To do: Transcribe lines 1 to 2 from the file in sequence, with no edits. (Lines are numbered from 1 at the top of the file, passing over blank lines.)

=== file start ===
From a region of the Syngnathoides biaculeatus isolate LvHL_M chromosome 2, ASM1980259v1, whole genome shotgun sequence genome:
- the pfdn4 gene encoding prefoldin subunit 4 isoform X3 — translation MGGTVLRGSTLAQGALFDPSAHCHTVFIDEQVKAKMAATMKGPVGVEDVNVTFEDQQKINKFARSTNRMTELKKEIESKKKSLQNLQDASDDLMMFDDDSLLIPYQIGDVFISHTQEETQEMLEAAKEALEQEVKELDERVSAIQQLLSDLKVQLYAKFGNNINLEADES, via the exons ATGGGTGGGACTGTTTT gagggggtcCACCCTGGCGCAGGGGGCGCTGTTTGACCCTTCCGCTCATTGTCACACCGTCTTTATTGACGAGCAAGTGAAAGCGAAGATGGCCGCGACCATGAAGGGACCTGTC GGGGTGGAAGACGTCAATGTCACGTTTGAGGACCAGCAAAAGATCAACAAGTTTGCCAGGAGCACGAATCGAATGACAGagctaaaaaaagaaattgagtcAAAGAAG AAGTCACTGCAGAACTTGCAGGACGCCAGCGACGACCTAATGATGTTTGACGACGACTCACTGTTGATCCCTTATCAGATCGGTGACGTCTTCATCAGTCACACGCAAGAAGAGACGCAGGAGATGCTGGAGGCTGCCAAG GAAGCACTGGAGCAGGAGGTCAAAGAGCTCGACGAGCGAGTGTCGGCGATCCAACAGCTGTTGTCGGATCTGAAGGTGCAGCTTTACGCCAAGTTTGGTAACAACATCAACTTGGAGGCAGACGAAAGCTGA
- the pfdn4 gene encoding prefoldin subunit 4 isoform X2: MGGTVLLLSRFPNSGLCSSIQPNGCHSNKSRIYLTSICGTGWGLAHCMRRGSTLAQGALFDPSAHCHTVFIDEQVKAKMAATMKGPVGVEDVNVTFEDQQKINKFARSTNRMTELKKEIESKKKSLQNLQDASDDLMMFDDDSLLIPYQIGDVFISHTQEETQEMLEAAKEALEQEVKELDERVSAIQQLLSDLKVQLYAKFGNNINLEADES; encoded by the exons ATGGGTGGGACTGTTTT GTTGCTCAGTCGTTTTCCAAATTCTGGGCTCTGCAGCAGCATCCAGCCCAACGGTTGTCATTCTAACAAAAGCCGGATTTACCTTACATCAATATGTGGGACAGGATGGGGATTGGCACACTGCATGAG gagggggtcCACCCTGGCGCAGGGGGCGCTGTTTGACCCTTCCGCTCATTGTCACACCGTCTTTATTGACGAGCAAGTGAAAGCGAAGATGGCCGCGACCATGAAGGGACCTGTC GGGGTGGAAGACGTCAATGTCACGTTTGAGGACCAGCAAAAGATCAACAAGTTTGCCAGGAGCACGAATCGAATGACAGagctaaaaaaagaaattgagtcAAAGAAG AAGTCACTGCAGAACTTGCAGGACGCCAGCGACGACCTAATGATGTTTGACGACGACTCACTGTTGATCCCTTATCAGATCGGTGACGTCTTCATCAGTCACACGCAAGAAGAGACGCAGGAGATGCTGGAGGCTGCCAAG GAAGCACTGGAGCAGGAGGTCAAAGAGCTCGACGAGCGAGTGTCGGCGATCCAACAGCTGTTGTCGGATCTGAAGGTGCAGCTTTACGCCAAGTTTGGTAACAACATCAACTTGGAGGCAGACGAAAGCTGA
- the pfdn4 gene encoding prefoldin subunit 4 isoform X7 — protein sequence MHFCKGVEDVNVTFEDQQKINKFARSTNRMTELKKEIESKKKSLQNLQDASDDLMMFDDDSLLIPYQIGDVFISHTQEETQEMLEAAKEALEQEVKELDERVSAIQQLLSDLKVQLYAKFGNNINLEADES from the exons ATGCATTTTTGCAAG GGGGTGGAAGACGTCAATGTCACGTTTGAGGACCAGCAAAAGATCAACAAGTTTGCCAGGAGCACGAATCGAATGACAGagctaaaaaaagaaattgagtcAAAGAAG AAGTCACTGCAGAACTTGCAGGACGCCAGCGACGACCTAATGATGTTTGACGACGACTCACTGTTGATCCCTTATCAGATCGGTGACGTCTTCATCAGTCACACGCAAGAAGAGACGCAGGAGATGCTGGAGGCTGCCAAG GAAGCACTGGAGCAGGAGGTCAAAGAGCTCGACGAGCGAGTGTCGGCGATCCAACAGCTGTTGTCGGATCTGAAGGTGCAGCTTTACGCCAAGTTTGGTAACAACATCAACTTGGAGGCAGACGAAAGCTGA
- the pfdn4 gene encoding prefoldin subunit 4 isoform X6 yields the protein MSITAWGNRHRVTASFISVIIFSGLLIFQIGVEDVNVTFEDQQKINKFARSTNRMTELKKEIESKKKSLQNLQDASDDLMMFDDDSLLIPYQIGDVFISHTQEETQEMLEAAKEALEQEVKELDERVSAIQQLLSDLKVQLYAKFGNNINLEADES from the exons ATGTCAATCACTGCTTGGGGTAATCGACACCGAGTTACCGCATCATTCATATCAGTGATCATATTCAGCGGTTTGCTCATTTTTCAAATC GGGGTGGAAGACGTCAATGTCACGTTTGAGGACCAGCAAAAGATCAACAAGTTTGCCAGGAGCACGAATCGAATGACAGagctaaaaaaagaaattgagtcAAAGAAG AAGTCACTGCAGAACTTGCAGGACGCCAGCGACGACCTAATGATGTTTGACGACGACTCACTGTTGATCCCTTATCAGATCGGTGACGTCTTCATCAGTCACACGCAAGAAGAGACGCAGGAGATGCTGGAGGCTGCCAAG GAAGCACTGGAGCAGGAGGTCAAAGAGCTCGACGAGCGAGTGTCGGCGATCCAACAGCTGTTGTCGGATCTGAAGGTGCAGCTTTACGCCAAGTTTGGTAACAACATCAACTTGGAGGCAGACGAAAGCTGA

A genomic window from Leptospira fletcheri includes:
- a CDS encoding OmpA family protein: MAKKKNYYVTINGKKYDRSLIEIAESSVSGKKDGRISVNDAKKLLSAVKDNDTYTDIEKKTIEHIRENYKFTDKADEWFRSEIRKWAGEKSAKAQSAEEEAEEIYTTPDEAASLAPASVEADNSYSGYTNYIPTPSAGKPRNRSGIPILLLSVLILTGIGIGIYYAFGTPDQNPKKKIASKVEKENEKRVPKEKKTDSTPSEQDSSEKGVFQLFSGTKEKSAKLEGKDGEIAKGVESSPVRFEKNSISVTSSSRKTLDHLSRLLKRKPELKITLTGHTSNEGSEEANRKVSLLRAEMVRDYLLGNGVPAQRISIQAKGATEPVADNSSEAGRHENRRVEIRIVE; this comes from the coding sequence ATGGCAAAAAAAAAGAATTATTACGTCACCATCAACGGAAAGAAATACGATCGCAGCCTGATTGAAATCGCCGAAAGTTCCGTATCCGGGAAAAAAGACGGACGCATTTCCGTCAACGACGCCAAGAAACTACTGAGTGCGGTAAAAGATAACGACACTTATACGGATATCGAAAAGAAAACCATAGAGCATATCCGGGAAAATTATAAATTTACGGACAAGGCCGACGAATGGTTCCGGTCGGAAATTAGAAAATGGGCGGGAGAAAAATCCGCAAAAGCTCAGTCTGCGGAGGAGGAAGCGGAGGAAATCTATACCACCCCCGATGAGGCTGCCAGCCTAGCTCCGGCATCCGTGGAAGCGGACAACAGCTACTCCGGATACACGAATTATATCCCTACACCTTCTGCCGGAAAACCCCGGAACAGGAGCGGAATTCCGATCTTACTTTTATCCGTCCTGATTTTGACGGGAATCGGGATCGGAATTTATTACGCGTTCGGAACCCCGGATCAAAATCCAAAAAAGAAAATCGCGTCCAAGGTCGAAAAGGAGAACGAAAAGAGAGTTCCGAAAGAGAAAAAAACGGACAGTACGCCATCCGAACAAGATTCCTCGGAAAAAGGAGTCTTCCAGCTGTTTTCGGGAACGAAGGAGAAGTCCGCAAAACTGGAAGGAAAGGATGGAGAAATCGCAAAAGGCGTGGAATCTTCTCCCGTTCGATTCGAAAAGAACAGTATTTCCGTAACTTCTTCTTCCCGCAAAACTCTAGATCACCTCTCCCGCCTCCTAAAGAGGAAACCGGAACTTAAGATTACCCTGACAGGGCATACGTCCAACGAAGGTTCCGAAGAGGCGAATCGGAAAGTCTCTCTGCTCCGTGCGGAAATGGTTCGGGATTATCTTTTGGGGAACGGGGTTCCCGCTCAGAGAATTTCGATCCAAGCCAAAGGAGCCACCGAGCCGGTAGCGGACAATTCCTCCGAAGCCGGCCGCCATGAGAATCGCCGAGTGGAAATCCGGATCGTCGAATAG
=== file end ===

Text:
From a region of the Syngnathoides biaculeatus isolate LvHL_M chromosome 2, ASM1980259v1, whole genome shotgun sequence genome:
- the pfdn4 gene encoding prefoldin subunit 4 isoform X3 — translation MGGTVLRGSTLAQGALFDPSAHCHTVFIDEQVKAKMAATMKGPVGVEDVNVTFEDQQKINKFARSTNRMTELKKEIESKKKSLQNLQDASDDLMMFDDDSLLIPYQIGDVFISHTQEETQEMLEAAKEALEQEVKELDERVSAIQQLLSDLKVQLYAKFGNNINLEADES, via the exons ATGGGTGGGACTGTTTT gagggggtcCACCCTGGCGCAGGGGGCGCTGTTTGACCCTTCCGCTCATTGTCACACCGTCTTTATTGACGAGCAAGTGAAAGCGAAGATGGCCGCGACCATGAAGGGACCTGTC GGGGTGGAAGACGTCAATGTCACGTTTGAGGACCAGCAAAAGATCAACAAGTTTGCCAGGAGCACGAATCGAATGACAGagctaaaaaaagaaattgagtcAAAGAAG AAGTCACTGCAGAACTTGCAGGACGCCAGCGACGACCTAATGATGTTTGACGACGACTCACTGTTGATCCCTTATCAGATCGGTGACGTCTTCATCAGTCACACGCAAGAAGAGACGCAGGAGATGCTGGAGGCTGCCAAG GAAGCACTGGAGCAGGAGGTCAAAGAGCTCGACGAGCGAGTGTCGGCGATCCAACAGCTGTTGTCGGATCTGAAGGTGCAGCTTTACGCCAAGTTTGGTAACAACATCAACTTGGAGGCAGACGAAAGCTGA